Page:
Nagano Winter Olympics '98 attempts to provide the definitive winter games sampler. The problem here, as might be expected from any 12-games-in-one package, is that the individual competitions just aren't any good. The gameplay is thin, the control options minimal, and the number of courses... well, there's usually one per event.
You just don't feel involved in what you're doing. In eleven games out of 12, the control is so over-simplified - in several you only use two buttons and don't use the control stick at all - you never really feel like part of the action. Take aerial freestyle skiing, a trick competition where you're expected to perform various stunt combinations. Rather than learning the various moves and the timing required to tie them together in some creative fashion, you just push a power button and watch the CPU do all that for you, with no control over the individual tricks. Here's how it works: Before you make your run, select which set of tricks you want to perform from a list of ten, each with cryptic names like "FTT" and "DFD" (and no decoder offered in the manual or elsewhere). Wait and watch as your skier glides down the slope. Before and while he's in the air, push the A button as fast as you can (to increase his "power"). Watch him perform the tricks you've selected and keep furiously pushing the A button until he's about to land. Push the B button to land him safely. It's difficult to imagine a less involving interface. The whole time he's up there doing double gainers or whatever, you're stuck on the ground hammering away at the A button.
Snowboarding fares slightly better. Again, a roster of tricks is selected in advance of each run. You make eight jumps per run. As you approach the lip of the half-pipe, each subsequent combination appears in your onscreen trick-o-meter. Before you catch any air, you must enter the correct combination of buttons, which is especially easy since you're reading them right off the screen and the key presses flash as you enter them, so there's no guesswork in knowing when you've completed a half-circle or tap. This takes the sense of timing usually required by combo-driven gaming right out of the loop. The oddest part of this whole thing is that each combo must be entered in its entirety before your rider even starts the move. This interface cripples one of the big keys to video game immersion: seeing onscreen results immediately as you, the player, perform actions. Turn-based sports? You might as well be playing Simon Says.
The real dogs are the downhill races, which comprise five of the 12 competitions. The problem is twofold. Game controls are minimal, and courses are scarce. In skiing and snowboarding, you have controls for left and right turning and a brake (edging). There's no acceleration, no leaning forward or back, no tucking for tighter moves, and no real jumps. It's worse with the bobsled and luge. Since they're on rails, you don't even control steering so much as just weight distribution to avoid flipping over in the turns. Either way, each race comes down to just recognizing when you need to slow down or hug the curves. This is compounded by the lack of varied courses. There's one course for each competition. That's it. Win and you go to the awards ceremony. Coupled with the uninvolving level of control, this means that the sum total of each event is memorizing the two moments when you should hit the brakes. The gameplay is about as tough as answering a phone when it rings.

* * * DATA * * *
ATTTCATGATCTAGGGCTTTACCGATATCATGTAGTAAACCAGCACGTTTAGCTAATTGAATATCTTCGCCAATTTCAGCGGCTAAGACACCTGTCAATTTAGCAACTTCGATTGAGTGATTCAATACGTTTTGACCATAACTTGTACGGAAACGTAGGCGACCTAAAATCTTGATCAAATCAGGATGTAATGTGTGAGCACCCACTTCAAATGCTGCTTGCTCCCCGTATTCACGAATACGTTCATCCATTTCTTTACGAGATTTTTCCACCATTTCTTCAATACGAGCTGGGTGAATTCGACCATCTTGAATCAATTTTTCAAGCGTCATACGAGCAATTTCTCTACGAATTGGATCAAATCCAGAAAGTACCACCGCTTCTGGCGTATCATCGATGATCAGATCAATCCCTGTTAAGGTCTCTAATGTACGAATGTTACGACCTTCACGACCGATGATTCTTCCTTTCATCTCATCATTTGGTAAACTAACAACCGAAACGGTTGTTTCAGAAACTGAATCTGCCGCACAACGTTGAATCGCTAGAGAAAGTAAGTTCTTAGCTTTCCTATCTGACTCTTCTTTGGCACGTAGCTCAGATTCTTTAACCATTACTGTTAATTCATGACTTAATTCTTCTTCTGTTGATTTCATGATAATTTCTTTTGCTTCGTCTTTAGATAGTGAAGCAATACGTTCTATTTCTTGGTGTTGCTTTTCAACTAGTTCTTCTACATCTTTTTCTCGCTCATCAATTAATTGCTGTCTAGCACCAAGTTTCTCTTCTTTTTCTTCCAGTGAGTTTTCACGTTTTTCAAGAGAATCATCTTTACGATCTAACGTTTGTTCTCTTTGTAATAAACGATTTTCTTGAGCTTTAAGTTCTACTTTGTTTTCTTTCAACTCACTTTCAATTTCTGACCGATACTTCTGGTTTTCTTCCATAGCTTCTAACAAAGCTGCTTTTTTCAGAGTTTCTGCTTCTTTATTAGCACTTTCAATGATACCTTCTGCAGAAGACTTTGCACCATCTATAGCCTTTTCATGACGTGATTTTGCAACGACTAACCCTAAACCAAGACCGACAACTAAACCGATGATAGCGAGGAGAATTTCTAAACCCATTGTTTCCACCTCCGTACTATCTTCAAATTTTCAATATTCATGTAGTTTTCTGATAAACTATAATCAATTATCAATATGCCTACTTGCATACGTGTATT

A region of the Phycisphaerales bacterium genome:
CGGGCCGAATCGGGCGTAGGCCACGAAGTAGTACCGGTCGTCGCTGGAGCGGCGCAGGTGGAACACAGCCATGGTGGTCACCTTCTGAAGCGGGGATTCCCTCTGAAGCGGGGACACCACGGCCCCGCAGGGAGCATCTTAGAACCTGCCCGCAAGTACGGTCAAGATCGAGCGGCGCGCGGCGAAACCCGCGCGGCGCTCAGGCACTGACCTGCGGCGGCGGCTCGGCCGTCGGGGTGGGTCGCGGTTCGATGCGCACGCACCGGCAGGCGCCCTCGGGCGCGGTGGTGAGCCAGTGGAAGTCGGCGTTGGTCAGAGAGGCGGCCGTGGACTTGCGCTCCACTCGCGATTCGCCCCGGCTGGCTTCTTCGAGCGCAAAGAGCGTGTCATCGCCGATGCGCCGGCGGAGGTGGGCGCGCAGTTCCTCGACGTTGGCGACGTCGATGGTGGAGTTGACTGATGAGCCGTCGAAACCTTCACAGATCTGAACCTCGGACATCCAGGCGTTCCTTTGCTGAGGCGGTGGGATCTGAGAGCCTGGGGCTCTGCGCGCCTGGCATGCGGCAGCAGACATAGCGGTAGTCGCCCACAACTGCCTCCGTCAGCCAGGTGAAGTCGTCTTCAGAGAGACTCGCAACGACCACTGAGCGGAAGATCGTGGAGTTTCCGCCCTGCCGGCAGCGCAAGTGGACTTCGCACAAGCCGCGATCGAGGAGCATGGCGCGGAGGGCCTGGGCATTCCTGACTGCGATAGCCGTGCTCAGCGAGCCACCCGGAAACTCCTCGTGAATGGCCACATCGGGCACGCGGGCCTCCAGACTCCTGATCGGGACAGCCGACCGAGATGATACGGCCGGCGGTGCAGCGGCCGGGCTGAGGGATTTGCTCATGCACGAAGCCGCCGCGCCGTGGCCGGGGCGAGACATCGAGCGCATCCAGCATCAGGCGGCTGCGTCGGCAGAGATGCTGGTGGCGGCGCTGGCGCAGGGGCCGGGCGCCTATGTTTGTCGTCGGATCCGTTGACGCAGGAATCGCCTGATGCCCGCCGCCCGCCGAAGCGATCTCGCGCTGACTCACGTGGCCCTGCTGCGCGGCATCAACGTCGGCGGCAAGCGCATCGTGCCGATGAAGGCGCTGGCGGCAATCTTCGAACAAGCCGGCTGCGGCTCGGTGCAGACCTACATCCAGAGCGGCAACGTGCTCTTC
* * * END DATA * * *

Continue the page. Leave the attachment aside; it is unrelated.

This oversimplified gameplay reigns throughout. Speed skating is performed solely with the L and R buttons controlling each of the skater's legs. The CPU takes care of the curves and the lane changes for you. There is some room for tactics, since timing determines the power of each push off the ice. The faster you go, the more stamina you lose, which can result in an inadvertent slo-mo finish to your race. The most striking divergence from the inanity of most of these games occurs with the fairly occult game of curling, a bizarre form of ice-shuffleboard, which features fairly in-depth control and game logic. Go figure.
Nagano '98 isn't entirely bleak. Though graphically average, some events fare better than others. The luge has a scary first-person perspective, but a crummy frame rate. Skiing is appropriately loud and has realistic edging sound effects. Ski jumping makes interesting use of separate skier angle and wind direction/speed meters, requiring occasional nudging to maintain proper balance and land safely. But it's really a case of too little, too late. Ultimately, this is an unmixed bag of terrible, underdeveloped games whose feeble, undernourished gameplay comes down to timing one or two button taps, not just per race, but per event.